Baltimore Cyber Range, a facility to train cybersecurity professionals in strategies through threat simulations, opened Thursday in downtown Baltimore.

Gov. Larry Hogan called it the first stand-alone and hands-on training cybersecurity training center in the nation. The center, created by technology firm Cyberbit, based in Israel, opened in Spark Baltimore, a co-working center just north of the Inner Harbor. Hogan announced the center's creation during his trade mission to Israel last September.

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"It will provide the most-up-to date training for our cyber force, further demonstrating that Maryland is truly the cyber capital of America," Hogan said Thursday in an announcement.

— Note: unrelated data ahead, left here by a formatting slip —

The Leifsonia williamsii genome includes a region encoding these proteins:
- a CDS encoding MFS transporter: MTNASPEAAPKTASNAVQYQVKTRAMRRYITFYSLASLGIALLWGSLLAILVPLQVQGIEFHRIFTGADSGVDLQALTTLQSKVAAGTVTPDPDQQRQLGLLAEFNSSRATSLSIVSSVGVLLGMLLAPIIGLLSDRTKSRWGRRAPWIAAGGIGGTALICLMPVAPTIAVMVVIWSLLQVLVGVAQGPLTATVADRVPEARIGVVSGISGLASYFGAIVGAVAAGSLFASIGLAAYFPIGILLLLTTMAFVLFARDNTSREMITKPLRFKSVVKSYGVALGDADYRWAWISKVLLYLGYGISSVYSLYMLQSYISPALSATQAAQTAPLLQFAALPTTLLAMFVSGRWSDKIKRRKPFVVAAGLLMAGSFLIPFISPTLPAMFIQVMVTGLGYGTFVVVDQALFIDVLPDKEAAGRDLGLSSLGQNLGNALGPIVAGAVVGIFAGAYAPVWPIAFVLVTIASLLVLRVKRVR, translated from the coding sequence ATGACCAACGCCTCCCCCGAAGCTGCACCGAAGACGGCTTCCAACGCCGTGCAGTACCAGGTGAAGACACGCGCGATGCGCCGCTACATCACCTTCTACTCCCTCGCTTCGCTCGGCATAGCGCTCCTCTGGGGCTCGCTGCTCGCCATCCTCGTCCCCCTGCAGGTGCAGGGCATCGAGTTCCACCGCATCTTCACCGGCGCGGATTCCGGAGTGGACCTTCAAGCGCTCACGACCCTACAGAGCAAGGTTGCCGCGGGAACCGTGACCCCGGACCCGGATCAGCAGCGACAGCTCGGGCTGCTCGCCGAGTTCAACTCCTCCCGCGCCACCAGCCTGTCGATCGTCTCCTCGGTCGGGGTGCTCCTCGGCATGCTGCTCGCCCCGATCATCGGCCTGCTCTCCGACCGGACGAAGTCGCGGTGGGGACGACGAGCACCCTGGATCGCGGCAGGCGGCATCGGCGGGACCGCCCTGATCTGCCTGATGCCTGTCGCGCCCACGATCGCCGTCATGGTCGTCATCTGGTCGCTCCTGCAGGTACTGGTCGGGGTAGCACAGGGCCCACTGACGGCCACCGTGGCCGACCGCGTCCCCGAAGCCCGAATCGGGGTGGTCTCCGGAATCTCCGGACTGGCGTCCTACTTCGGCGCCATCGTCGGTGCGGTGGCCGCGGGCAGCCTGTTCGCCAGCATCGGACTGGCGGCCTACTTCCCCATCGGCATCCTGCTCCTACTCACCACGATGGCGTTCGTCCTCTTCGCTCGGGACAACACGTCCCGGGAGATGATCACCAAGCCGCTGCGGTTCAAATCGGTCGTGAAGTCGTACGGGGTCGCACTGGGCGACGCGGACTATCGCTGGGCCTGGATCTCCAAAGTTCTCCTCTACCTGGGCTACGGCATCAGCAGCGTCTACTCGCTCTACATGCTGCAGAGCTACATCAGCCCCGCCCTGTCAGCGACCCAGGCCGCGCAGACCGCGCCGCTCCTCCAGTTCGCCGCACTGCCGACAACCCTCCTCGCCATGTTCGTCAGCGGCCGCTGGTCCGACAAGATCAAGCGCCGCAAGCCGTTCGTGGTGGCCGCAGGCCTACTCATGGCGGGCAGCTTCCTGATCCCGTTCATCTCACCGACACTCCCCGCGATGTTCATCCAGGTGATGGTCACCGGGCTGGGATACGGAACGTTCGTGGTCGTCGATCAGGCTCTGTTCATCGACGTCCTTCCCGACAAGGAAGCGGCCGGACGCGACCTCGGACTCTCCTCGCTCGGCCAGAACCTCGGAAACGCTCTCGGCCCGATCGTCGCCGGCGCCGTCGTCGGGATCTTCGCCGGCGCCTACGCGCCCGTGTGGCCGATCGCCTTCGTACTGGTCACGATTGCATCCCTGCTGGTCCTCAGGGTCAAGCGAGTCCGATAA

The Cyber Range will use a platform developed by Cyberbit, which develops simulated training products. Cyberbit's Range Platform gives security teams hands on training in realistic settings and allows them to keep pace with evolving cyber threats.

The center is funded with a $250,000 state EARN grant that allowed Baltimore-based defense technology firm Electronic Technology Associates to put together a consortium of nine private defense contractors and two agencies, the Mayor's Office of Employment Development and Baltimore City Community College. The consortium will send employees for training. The state-funded EARN initiative offers workforce development grants.

Adi Dar, CEO of Cyberbit, said the company sees demand for hands-on cybersecurity training from both private and public-sector organizations.

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